The thing is, I don't think Levon is a good man, and maybe that's the point. To begin with, he's a greedy little so and so who likes his money and spends his days counting it. His son, Jesus (yes, Jesus), wishes that he could get far, far away from Levon, so far away he hopes to end up on Venus. Poor little Jesus is just a pawn in something that is never explained. The more I think about it, the more I get tangled up in a web of interpretations, none of which make complete sense. Themes of fatherly expectations, religion and the superficial nature of modern society are all getting a bit jumbled. Quite frankly, it makes my head hurt.

The question that raises itself is this: is there only one valid interpretation of these words? Does Bernie Taupin have the monopoly on their meaning? If there is more than one possible meaning is there also more than one actual meaning? Or is the author's intention all that matters? If it is, I don't half wish he'd tell us what it was.

Jesus blows up balloons all day, sits on the porch swing watching them fly...

Monday, February 14, 2005

Guinness heart

I was going to say that I can't let Valentine's day go by without a mention, except that's plainly rubbish. I can mention or not mention whatever I like, because this is my blog. I write it, I own it, and if I don't want to be quite that predictable, then I won't. That's the theory anyway, except now I've already ruined the argument by mentioning it. Who said blogging was easy?

In some random association of thoughts that may make sense to no one, especially me, my above rambling has happily reminded me of the famous incident of the Guinness and the magic eight ball. Fame is relative you understand, but I'm going to tell the story anyway.

When I was a student, I drank a lot of Guinness. It's full of iron, that's my excuse. One day I asked the magic eight ball, "Will I be drinking Guiness in the pub tonight?" and the ball replied, with a hint of arrogance that I really didn't care for, Without a doubt. Without a doubt? Really? I thought, I'll show you, you piece of plastic.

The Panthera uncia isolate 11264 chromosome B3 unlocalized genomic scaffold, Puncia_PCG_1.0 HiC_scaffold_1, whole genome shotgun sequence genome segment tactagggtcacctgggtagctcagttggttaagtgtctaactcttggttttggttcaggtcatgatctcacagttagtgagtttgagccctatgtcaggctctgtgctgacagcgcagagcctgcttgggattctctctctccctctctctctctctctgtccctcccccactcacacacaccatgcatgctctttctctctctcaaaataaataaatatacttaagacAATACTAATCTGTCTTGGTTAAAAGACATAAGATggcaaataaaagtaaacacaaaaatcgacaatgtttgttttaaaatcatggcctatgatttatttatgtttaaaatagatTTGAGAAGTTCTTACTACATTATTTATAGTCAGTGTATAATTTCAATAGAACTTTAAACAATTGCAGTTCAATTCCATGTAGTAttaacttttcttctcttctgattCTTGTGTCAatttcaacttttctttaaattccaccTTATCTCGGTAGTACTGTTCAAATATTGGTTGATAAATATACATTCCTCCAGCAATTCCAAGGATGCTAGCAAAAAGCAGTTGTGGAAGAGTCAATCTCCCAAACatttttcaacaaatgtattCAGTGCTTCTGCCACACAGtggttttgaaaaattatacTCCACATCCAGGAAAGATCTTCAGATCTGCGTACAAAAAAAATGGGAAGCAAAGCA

So, I formulated a plan to prove the magic eight ball wrong. I would go into the pub, stride up to the bar and order a fluffy alcopop, something red and sticky and distinctly not Guinness, and I would continue to drink such sweetness all night.

A few hours after hatching my cunning plan the time had come, the pub beckoned, and nothing would stop me. I walked confidently through the door, head my held high, caught the barman's eye through the smokey haze... and he started pouring me a pint of Guinness before I even reached the bar. Alas, I think my reputation may have preceded me.

The moral of this tale is this: Never underestimate the power of the magic eight ball. It knows more than you think.

Sunday, February 13, 2005

Funny bookshelves

Yesterday, in an attempt to take this magnolia room a few steps towards being clutter free, I went to a DIY store to buy some bookshelves. Somebody once said that the floor is the biggest shelf in the room, which is happily true, but the dust that accumulates at the lower levels in this house makes it hardly ideal. Besides, I need my floor to provide passage from the bed to the door.

So, I got the bus and entered the store with all intentions of getting back on the bus with a bookcase. I came out of the shop with several plant pots, compost, seeds, planting tools and a shiny metal watering can. Whose idea was it to put garden centres in these places? At least now my ficus is looking very handsome in his glazed ceramic pot, and with a bit of rearranging all my books are on shelves, somehow. Whether the seeds I bought will ever make as far as being sunflowers, sweet peas and ...something else I forget... is another story. But the watering can looks fantastic.

Friday, February 11, 2005

Friday night

Today, I have no inspiration. Finding the words to write this post is like trying to draw blood from a stone. My Friday night brain doesn't want to try, and who am I to make it? So instead of crippling my already tired mind with the effort of formulating actual thoughts and translating those thoughts into coherent sentences, I'm just going to describe. This is what it's like, right now, in this very tiny corner of the universe.

Not suprsingly, it's dark outside. An orange urban glow illuminates dirty streaks on the window panes, rain stained slabs of glass revealing a shiny black world on the other side. A gentle precipitous pitter patter is barely audible above the swish of tyres on the wet tarmac below. Muffled boy racer music rises softly through the damp air, thud thud thudding as the night time traffic pauses at a red light.

It's Friday night. Wake me up when it's morning.

Thursday, February 10, 2005

What the world needs now